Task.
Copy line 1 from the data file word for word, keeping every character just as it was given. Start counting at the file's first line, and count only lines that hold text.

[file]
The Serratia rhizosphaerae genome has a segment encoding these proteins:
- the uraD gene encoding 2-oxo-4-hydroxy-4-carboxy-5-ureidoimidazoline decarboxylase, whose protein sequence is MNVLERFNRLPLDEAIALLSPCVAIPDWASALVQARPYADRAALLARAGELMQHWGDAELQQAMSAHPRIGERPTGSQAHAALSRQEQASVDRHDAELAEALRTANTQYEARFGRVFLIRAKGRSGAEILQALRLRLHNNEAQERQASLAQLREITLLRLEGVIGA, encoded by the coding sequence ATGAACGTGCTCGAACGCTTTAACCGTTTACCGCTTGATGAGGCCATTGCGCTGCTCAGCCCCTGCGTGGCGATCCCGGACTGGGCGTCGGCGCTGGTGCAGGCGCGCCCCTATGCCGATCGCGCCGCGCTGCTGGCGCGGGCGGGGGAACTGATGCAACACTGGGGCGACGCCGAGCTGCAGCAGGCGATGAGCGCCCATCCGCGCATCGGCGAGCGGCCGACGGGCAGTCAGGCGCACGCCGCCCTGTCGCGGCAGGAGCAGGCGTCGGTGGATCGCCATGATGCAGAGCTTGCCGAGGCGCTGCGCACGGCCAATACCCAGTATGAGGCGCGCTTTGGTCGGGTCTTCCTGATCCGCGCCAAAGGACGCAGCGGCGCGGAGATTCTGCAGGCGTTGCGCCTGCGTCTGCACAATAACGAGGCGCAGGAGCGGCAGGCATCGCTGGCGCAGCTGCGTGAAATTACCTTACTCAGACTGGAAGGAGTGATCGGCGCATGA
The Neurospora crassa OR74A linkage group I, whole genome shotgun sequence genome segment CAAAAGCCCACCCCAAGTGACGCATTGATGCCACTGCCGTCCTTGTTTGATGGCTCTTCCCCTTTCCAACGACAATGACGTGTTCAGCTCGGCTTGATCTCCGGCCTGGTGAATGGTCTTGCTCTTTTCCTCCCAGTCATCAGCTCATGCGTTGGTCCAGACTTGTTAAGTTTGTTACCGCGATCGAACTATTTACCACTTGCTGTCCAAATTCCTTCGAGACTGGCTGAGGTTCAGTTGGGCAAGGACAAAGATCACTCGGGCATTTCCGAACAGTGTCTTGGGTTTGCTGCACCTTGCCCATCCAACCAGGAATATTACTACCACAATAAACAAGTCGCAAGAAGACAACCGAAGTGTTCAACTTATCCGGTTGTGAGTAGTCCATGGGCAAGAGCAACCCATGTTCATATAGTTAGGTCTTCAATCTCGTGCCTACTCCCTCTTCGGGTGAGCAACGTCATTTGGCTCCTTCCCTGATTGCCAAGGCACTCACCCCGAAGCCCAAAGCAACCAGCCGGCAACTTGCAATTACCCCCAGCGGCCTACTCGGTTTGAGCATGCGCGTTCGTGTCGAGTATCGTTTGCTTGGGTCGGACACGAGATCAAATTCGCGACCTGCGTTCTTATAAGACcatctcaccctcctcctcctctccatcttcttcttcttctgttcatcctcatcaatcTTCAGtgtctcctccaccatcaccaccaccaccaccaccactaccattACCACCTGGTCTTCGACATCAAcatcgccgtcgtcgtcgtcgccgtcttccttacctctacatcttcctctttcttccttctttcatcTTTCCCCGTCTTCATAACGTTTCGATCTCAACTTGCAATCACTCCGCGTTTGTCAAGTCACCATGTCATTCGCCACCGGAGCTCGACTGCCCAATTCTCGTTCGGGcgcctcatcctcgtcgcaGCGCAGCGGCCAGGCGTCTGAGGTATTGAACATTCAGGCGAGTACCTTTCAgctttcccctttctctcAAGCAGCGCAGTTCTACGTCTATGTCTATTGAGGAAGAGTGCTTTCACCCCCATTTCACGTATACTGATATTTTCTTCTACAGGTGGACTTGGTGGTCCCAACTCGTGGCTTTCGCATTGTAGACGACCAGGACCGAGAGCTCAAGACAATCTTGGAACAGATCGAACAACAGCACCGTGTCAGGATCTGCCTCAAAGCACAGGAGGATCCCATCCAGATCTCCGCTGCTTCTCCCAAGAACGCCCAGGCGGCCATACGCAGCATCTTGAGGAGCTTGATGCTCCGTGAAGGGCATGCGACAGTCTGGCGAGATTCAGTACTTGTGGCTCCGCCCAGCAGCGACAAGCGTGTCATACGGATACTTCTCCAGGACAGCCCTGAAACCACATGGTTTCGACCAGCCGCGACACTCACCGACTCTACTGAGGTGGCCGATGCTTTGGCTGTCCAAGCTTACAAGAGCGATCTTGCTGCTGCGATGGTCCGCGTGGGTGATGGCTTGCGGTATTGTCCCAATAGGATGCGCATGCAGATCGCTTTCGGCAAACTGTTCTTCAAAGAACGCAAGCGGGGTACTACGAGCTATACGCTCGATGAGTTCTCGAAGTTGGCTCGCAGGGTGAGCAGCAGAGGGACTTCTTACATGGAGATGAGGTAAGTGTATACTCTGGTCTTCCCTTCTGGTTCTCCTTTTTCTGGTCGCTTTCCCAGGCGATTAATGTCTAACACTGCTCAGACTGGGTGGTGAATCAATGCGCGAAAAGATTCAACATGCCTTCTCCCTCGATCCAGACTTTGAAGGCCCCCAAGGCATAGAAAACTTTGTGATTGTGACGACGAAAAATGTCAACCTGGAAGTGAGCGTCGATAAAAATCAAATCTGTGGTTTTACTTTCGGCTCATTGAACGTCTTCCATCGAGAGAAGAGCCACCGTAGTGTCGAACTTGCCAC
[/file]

The Serratia rhizosphaerae genome has a segment encoding these proteins: